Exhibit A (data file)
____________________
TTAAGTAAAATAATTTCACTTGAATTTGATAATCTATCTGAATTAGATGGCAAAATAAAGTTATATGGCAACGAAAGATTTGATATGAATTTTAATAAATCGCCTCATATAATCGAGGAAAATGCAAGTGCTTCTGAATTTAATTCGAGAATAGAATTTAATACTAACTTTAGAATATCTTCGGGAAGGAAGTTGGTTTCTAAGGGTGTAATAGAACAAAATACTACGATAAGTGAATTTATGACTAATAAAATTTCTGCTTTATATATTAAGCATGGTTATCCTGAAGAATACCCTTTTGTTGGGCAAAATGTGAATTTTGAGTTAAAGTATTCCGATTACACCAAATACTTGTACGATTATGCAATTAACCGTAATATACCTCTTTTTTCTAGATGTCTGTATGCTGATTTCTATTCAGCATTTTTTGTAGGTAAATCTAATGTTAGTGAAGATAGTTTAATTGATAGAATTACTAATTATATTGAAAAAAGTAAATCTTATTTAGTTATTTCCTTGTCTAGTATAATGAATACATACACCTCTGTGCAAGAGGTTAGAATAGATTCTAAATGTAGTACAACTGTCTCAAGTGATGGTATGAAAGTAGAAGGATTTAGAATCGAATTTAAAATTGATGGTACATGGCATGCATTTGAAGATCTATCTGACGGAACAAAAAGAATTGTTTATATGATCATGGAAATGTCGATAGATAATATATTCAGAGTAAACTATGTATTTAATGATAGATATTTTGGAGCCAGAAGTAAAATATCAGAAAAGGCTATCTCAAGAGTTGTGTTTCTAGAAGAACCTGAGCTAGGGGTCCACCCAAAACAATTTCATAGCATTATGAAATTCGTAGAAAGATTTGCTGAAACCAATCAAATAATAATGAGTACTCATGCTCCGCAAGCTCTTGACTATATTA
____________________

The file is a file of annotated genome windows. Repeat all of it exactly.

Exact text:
TTAAGTAAAATAATTTCACTTGAATTTGATAATCTATCTGAATTAGATGGCAAAATAAAGTTATATGGCAACGAAAGATTTGATATGAATTTTAATAAATCGCCTCATATAATCGAGGAAAATGCAAGTGCTTCTGAATTTAATTCGAGAATAGAATTTAATACTAACTTTAGAATATCTTCGGGAAGGAAGTTGGTTTCTAAGGGTGTAATAGAACAAAATACTACGATAAGTGAATTTATGACTAATAAAATTTCTGCTTTATATATTAAGCATGGTTATCCTGAAGAATACCCTTTTGTTGGGCAAAATGTGAATTTTGAGTTAAAGTATTCCGATTACACCAAATACTTGTACGATTATGCAATTAACCGTAATATACCTCTTTTTTCTAGATGTCTGTATGCTGATTTCTATTCAGCATTTTTTGTAGGTAAATCTAATGTTAGTGAAGATAGTTTAATTGATAGAATTACTAATTATATTGAAAAAAGTAAATCTTATTTAGTTATTTCCTTGTCTAGTATAATGAATACATACACCTCTGTGCAAGAGGTTAGAATAGATTCTAAATGTAGTACAACTGTCTCAAGTGATGGTATGAAAGTAGAAGGATTTAGAATCGAATTTAAAATTGATGGTACATGGCATGCATTTGAAGATCTATCTGACGGAACAAAAAGAATTGTTTATATGATCATGGAAATGTCGATAGATAATATATTCAGAGTAAACTATGTATTTAATGATAGATATTTTGGAGCCAGAAGTAAAATATCAGAAAAGGCTATCTCAAGAGTTGTGTTTCTAGAAGAACCTGAGCTAGGGGTCCACCCAAAACAATTTCATAGCATTATGAAATTCGTAGAAAGATTTGCTGAAACCAATCAAATAATAATGAGTACTCATGCTCCGCAAGCTCTTGACTATATTA